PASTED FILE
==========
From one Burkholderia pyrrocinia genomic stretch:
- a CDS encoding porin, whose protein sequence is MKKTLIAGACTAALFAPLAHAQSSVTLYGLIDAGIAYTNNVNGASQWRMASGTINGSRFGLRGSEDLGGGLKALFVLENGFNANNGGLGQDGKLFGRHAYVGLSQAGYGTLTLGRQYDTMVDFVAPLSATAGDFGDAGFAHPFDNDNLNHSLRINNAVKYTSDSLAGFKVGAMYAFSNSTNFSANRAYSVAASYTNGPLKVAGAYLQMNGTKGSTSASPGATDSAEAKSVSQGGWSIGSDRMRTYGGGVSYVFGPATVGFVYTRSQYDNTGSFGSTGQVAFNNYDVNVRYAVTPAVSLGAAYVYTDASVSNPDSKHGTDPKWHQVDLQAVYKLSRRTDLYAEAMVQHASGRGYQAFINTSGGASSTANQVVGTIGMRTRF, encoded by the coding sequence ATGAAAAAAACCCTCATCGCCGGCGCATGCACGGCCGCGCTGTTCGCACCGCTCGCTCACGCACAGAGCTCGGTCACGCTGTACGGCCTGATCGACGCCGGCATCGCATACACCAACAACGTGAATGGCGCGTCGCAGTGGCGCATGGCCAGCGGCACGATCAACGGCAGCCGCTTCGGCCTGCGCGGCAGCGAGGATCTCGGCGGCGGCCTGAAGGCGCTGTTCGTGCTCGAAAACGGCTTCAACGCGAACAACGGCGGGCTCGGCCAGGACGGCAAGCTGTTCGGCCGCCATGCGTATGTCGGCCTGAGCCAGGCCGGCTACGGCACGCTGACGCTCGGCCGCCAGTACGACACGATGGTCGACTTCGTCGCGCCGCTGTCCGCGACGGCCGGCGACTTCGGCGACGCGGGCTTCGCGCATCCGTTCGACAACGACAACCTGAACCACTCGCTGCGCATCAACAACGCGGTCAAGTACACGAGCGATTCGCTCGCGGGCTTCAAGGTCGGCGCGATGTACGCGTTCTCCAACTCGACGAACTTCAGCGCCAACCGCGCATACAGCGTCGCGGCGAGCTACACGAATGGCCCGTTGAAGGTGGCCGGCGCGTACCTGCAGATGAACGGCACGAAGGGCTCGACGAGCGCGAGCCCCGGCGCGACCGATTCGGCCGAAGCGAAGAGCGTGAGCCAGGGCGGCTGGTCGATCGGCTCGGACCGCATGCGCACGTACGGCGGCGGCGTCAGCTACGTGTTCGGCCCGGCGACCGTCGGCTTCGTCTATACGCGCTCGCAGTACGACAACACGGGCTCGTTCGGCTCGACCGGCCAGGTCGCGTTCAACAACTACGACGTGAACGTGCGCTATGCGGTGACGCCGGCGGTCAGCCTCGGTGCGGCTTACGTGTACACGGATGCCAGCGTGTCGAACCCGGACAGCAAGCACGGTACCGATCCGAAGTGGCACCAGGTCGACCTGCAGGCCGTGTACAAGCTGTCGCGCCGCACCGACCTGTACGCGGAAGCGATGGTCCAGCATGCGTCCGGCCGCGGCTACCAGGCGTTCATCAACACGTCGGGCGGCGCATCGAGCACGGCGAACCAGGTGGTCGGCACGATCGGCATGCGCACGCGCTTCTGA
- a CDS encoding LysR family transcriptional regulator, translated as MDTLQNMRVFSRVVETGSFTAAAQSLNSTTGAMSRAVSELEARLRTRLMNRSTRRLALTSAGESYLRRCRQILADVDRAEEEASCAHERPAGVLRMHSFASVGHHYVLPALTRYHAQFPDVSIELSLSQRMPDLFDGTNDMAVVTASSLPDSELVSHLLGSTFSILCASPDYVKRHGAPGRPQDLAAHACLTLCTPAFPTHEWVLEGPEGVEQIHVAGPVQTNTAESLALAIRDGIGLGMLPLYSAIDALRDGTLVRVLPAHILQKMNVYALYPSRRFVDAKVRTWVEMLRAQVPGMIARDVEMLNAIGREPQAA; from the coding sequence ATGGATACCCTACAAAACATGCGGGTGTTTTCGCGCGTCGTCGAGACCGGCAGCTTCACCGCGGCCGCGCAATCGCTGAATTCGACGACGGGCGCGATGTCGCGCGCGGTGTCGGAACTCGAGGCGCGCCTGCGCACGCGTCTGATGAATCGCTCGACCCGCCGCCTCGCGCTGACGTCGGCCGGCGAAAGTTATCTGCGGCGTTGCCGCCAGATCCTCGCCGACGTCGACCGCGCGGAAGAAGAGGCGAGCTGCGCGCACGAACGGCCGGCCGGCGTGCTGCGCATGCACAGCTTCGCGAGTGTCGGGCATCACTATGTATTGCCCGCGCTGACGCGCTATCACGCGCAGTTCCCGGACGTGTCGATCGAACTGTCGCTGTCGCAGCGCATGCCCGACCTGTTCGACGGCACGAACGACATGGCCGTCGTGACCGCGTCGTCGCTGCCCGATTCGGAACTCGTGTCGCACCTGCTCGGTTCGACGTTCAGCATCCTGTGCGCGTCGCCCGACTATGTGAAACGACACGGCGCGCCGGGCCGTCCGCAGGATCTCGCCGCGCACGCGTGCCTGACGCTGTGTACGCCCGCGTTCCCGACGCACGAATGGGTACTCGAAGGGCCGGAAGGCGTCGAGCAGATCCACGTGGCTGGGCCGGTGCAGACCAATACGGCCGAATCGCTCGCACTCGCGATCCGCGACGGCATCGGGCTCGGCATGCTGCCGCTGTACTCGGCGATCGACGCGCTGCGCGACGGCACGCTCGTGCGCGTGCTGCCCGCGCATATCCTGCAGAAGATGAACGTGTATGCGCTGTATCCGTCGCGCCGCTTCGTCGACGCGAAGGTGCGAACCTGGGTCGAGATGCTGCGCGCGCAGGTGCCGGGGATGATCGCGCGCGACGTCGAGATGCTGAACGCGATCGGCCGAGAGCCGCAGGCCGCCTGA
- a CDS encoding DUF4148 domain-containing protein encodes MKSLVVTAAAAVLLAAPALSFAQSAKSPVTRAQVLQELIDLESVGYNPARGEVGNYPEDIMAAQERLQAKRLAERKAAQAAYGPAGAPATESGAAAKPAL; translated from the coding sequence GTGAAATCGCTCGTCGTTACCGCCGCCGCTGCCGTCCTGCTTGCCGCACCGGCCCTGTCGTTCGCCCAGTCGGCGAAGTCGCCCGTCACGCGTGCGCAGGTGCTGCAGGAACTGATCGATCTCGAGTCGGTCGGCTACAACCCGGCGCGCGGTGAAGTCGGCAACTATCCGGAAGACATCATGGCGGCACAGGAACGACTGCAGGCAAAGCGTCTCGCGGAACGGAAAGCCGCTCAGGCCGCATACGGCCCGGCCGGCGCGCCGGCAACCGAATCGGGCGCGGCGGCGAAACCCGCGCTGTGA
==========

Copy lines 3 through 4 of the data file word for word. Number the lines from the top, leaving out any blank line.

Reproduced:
- a CDS encoding LysR family transcriptional regulator, translated as MDTLQNMRVFSRVVETGSFTAAAQSLNSTTGAMSRAVSELEARLRTRLMNRSTRRLALTSAGESYLRRCRQILADVDRAEEEASCAHERPAGVLRMHSFASVGHHYVLPALTRYHAQFPDVSIELSLSQRMPDLFDGTNDMAVVTASSLPDSELVSHLLGSTFSILCASPDYVKRHGAPGRPQDLAAHACLTLCTPAFPTHEWVLEGPEGVEQIHVAGPVQTNTAESLALAIRDGIGLGMLPLYSAIDALRDGTLVRVLPAHILQKMNVYALYPSRRFVDAKVRTWVEMLRAQVPGMIARDVEMLNAIGREPQAA; from the coding sequence ATGGATACCCTACAAAACATGCGGGTGTTTTCGCGCGTCGTCGAGACCGGCAGCTTCACCGCGGCCGCGCAATCGCTGAATTCGACGACGGGCGCGATGTCGCGCGCGGTGTCGGAACTCGAGGCGCGCCTGCGCACGCGTCTGATGAATCGCTCGACCCGCCGCCTCGCGCTGACGTCGGCCGGCGAAAGTTATCTGCGGCGTTGCCGCCAGATCCTCGCCGACGTCGACCGCGCGGAAGAAGAGGCGAGCTGCGCGCACGAACGGCCGGCCGGCGTGCTGCGCATGCACAGCTTCGCGAGTGTCGGGCATCACTATGTATTGCCCGCGCTGACGCGCTATCACGCGCAGTTCCCGGACGTGTCGATCGAACTGTCGCTGTCGCAGCGCATGCCCGACCTGTTCGACGGCACGAACGACATGGCCGTCGTGACCGCGTCGTCGCTGCCCGATTCGGAACTCGTGTCGCACCTGCTCGGTTCGACGTTCAGCATCCTGTGCGCGTCGCCCGACTATGTGAAACGACACGGCGCGCCGGGCCGTCCGCAGGATCTCGCCGCGCACGCGTGCCTGACGCTGTGTACGCCCGCGTTCCCGACGCACGAATGGGTACTCGAAGGGCCGGAAGGCGTCGAGCAGATCCACGTGGCTGGGCCGGTGCAGACCAATACGGCCGAATCGCTCGCACTCGCGATCCGCGACGGCATCGGGCTCGGCATGCTGCCGCTGTACTCGGCGATCGACGCGCTGCGCGACGGCACGCTCGTGCGCGTGCTGCCCGCGCATATCCTGCAGAAGATGAACGTGTATGCGCTGTATCCGTCGCGCCGCTTCGTCGACGCGAAGGTGCGAACCTGGGTCGAGATGCTGCGCGCGCAGGTGCCGGGGATGATCGCGCGCGACGTCGAGATGCTGAACGCGATCGGCCGAGAGCCGCAGGCCGCCTGA
- a CDS encoding DUF4148 domain-containing protein encodes MKSLVVTAAAAVLLAAPALSFAQSAKSPVTRAQVLQELIDLESVGYNPARGEVGNYPEDIMAAQERLQAKRLAERKAAQAAYGPAGAPATESGAAAKPAL; translated from the coding sequence GTGAAATCGCTCGTCGTTACCGCCGCCGCTGCCGTCCTGCTTGCCGCACCGGCCCTGTCGTTCGCCCAGTCGGCGAAGTCGCCCGTCACGCGTGCGCAGGTGCTGCAGGAACTGATCGATCTCGAGTCGGTCGGCTACAACCCGGCGCGCGGTGAAGTCGGCAACTATCCGGAAGACATCATGGCGGCACAGGAACGACTGCAGGCAAAGCGTCTCGCGGAACGGAAAGCCGCTCAGGCCGCATACGGCCCGGCCGGCGCGCCGGCAACCGAATCGGGCGCGGCGGCGAAACCCGCGCTGTGA